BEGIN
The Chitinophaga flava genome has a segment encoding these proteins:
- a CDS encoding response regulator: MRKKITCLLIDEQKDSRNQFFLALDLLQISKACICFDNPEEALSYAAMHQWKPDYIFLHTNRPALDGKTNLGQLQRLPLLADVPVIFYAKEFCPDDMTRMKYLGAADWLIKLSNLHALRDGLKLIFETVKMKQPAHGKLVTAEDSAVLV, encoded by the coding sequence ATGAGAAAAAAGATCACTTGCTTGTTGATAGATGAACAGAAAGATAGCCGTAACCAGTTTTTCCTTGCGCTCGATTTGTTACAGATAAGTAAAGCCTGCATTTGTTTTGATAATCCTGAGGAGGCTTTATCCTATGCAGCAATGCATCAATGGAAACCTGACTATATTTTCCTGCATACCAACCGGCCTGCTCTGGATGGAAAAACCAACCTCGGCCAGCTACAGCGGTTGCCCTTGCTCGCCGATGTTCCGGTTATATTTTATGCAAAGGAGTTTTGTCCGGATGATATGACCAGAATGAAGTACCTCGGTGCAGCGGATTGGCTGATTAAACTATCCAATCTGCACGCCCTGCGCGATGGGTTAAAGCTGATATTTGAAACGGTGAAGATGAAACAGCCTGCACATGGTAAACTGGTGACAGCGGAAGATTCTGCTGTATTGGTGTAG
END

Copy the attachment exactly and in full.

The Chitinophaga flava genome has a segment encoding these proteins:
- a CDS encoding response regulator: MRKKITCLLIDEQKDSRNQFFLALDLLQISKACICFDNPEEALSYAAMHQWKPDYIFLHTNRPALDGKTNLGQLQRLPLLADVPVIFYAKEFCPDDMTRMKYLGAADWLIKLSNLHALRDGLKLIFETVKMKQPAHGKLVTAEDSAVLV, encoded by the coding sequence ATGAGAAAAAAGATCACTTGCTTGTTGATAGATGAACAGAAAGATAGCCGTAACCAGTTTTTCCTTGCGCTCGATTTGTTACAGATAAGTAAAGCCTGCATTTGTTTTGATAATCCTGAGGAGGCTTTATCCTATGCAGCAATGCATCAATGGAAACCTGACTATATTTTCCTGCATACCAACCGGCCTGCTCTGGATGGAAAAACCAACCTCGGCCAGCTACAGCGGTTGCCCTTGCTCGCCGATGTTCCGGTTATATTTTATGCAAAGGAGTTTTGTCCGGATGATATGACCAGAATGAAGTACCTCGGTGCAGCGGATTGGCTGATTAAACTATCCAATCTGCACGCCCTGCGCGATGGGTTAAAGCTGATATTTGAAACGGTGAAGATGAAACAGCCTGCACATGGTAAACTGGTGACAGCGGAAGATTCTGCTGTATTGGTGTAG